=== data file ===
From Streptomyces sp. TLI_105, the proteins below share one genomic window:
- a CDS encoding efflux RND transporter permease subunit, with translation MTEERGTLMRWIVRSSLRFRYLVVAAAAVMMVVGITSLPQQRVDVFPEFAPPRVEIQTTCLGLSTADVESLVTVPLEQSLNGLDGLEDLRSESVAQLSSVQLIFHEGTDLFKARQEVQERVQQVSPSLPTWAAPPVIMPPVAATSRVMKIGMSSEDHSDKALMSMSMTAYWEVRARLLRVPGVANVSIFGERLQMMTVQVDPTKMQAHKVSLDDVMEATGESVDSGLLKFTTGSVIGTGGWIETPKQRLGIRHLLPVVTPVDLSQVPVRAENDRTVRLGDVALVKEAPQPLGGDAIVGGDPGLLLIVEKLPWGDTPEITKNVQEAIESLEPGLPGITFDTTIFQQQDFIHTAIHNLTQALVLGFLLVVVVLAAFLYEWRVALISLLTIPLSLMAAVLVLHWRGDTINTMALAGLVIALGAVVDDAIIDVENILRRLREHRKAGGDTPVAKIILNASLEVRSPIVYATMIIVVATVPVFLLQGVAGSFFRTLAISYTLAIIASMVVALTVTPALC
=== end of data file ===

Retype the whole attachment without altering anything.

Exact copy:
From Streptomyces sp. TLI_105, the proteins below share one genomic window:
- a CDS encoding efflux RND transporter permease subunit, with translation MTEERGTLMRWIVRSSLRFRYLVVAAAAVMMVVGITSLPQQRVDVFPEFAPPRVEIQTTCLGLSTADVESLVTVPLEQSLNGLDGLEDLRSESVAQLSSVQLIFHEGTDLFKARQEVQERVQQVSPSLPTWAAPPVIMPPVAATSRVMKIGMSSEDHSDKALMSMSMTAYWEVRARLLRVPGVANVSIFGERLQMMTVQVDPTKMQAHKVSLDDVMEATGESVDSGLLKFTTGSVIGTGGWIETPKQRLGIRHLLPVVTPVDLSQVPVRAENDRTVRLGDVALVKEAPQPLGGDAIVGGDPGLLLIVEKLPWGDTPEITKNVQEAIESLEPGLPGITFDTTIFQQQDFIHTAIHNLTQALVLGFLLVVVVLAAFLYEWRVALISLLTIPLSLMAAVLVLHWRGDTINTMALAGLVIALGAVVDDAIIDVENILRRLREHRKAGGDTPVAKIILNASLEVRSPIVYATMIIVVATVPVFLLQGVAGSFFRTLAISYTLAIIASMVVALTVTPALC